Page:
To You, New UCOSP Student at Review Board

So you made it into UCOSP and Review Board; Woot! Exciting times! What’s next?! You are already in a fantastic place for having chosen Review Board: here you will spend the next four months learning a ton about Python, Django, Javascript and, most importantly, code reviewing and industry best-practices.

I believe Review Board is the best project in the UCOSP program, but not for my bias of having been a contributor for the past few months: here, you are given the rarest opportunity of having mentors review every line of code you produce, and teach you how to do things better whenever possible (and who better to review your code, than the people who are passionate enough about code reviews to be part of Review Board?). I can think of no other way to help you learn and grow faster as a programmer than to tackle relevant and interesting problems and receive constant feedback from others with more experience.

Now that you are super pumped about your time here, some advice I wish I could have given myself at the start:

Get started:

The key sticking points are:

  1. setting up your environment,
  2. getting your first patch landed, and
  3. sinking your teeth into your first project.

Everything is going to appear totally confusing and insurmountable at first. That’s okay! Breathe! Take little steps but make sure you keep pushing forward through the difficult parts; and ask for help if you get stuck! Once you get a tiny bit of bearing and traction, you’ll immediately start having fun: time really flies once that happens.

Smart time-management:

If you only have 30 minutes to an hour that day to work on your project – save it; put it toward another task you must fulfill. Pool together uninterrupted three-to-six hour periods when you can remove all distractions and just get in the zone for some serious Review Board work.

You’ll be more productive overall, more efficient, less stressed, and have more free time left later. Win-win. (Additionally, talk to Mike Conley about time management: he will give you great advice)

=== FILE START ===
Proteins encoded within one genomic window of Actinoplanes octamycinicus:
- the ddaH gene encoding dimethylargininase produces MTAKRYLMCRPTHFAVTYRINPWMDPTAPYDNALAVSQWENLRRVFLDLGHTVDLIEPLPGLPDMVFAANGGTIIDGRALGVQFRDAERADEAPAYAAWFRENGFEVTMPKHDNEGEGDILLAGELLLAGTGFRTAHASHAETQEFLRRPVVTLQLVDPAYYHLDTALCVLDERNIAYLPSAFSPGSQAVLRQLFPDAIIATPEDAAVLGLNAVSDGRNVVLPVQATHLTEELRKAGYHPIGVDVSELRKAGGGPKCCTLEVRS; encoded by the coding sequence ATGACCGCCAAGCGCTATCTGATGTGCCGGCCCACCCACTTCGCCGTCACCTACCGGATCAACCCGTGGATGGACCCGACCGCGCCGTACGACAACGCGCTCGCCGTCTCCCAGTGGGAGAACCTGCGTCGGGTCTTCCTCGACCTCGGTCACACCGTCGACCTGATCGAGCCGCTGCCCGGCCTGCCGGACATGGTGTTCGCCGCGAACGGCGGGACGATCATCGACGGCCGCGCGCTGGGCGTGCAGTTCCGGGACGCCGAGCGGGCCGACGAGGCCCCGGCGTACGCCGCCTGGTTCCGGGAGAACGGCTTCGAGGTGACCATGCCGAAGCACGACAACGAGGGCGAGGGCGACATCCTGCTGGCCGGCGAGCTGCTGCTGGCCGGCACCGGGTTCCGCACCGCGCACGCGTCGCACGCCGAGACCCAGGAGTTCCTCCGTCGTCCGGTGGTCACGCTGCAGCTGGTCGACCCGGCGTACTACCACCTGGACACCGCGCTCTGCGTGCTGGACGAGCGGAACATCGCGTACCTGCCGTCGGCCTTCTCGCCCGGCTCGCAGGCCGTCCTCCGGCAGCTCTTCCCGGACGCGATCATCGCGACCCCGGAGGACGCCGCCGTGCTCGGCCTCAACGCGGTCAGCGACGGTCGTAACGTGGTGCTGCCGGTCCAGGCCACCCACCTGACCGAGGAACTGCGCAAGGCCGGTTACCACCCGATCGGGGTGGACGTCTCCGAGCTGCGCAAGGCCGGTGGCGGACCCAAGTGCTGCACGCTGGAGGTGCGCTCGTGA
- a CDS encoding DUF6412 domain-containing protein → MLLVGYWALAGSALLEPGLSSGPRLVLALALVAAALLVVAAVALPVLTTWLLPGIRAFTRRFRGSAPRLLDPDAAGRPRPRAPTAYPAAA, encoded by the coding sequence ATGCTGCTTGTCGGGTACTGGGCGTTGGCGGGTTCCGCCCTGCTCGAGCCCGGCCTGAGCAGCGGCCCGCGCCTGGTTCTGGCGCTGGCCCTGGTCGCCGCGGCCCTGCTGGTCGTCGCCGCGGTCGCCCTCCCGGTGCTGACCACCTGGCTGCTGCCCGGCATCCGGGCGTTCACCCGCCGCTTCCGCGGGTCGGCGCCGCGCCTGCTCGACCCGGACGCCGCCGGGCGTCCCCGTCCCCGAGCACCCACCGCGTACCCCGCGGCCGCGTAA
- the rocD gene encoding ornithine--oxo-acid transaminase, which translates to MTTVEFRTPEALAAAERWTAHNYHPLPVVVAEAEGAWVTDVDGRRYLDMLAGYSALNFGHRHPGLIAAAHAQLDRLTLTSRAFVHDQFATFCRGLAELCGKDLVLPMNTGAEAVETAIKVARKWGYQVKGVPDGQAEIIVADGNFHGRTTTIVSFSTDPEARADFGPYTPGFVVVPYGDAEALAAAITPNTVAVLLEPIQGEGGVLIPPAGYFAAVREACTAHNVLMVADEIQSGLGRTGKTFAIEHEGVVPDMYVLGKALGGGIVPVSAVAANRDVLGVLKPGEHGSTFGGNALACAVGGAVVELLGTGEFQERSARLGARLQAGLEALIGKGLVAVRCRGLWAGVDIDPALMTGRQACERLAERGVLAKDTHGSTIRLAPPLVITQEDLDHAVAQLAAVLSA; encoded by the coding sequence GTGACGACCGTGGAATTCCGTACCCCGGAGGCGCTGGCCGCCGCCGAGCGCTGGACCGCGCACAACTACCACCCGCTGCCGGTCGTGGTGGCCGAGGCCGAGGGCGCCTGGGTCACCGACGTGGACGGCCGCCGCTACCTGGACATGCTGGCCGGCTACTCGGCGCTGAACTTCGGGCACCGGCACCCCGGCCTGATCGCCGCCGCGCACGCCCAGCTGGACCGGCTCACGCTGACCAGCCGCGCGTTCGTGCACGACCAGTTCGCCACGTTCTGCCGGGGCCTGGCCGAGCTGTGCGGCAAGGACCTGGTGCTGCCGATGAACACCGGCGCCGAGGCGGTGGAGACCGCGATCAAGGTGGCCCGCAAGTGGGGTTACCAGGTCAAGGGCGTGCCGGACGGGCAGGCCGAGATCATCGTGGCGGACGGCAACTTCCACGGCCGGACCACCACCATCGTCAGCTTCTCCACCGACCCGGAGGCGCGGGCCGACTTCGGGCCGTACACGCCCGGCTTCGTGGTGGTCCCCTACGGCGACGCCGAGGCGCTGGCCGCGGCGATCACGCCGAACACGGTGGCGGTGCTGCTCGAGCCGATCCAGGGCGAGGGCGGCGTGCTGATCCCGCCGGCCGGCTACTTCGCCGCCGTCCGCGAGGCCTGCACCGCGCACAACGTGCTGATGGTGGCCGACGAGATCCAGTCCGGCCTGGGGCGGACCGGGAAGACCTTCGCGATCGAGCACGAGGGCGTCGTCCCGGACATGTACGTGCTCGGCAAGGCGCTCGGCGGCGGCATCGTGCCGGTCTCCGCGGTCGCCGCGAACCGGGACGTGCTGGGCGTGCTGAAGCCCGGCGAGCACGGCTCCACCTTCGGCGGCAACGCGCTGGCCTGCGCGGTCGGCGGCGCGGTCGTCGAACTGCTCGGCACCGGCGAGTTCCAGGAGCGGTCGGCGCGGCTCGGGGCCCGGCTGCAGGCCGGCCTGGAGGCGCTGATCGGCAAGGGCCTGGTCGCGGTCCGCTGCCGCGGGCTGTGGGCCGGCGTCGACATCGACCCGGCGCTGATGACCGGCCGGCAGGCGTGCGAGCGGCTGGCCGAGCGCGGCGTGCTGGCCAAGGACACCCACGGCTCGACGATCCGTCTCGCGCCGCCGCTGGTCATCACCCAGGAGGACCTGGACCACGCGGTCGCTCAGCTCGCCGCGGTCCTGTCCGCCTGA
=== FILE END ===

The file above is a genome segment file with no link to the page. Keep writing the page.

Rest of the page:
Ask for technical help:

Google and StackOverflow are your new best friends.

Most generic problems with Python, Django and Javascripts you run into can be resolved with a little research or a quick question on, since it’s more likely than not that someone else has asked the exact same question as you before.

If you cannot find a solution (or at least somewhat promising leads) within 30 minutes, ask a mentor (especially if it’s related to reviewboard, djblets, or rbtools). They would rather that you stay unblocked.

Ask for non-technical help:

I flopped around for a while when starting my second project because I couldn’t quite wrap my head around the idea of hooks, and how they were used as part of Review Board’s architecutre. I felt a loss of motivation for not having a solid grasp on where to even get started.

Eventually I decided to talk to Mike about the trouble I was having. He helped me clarify the things that confused me, quizzed me on the concepts from code-reading to let me connect the dots in my head, and worked out a simple, step-by-step plan to get me started.

What followed were the most productive weeks of my time at Review Board. I wish I’d known to ask for help sooner; removing the mental block to get started and just “dive in” will get you sooner to the “having fun” part. It makes all the difference.

Spend time reading this blog

Previous students of UCOSP have left little gems of posts that would potentially save you a lot of frustration and energy. We went through the same things you are / will be going through. Take some time to learn from the mistakes we made, and it will save you more time in the end!


Happy hunting, and have a great term!


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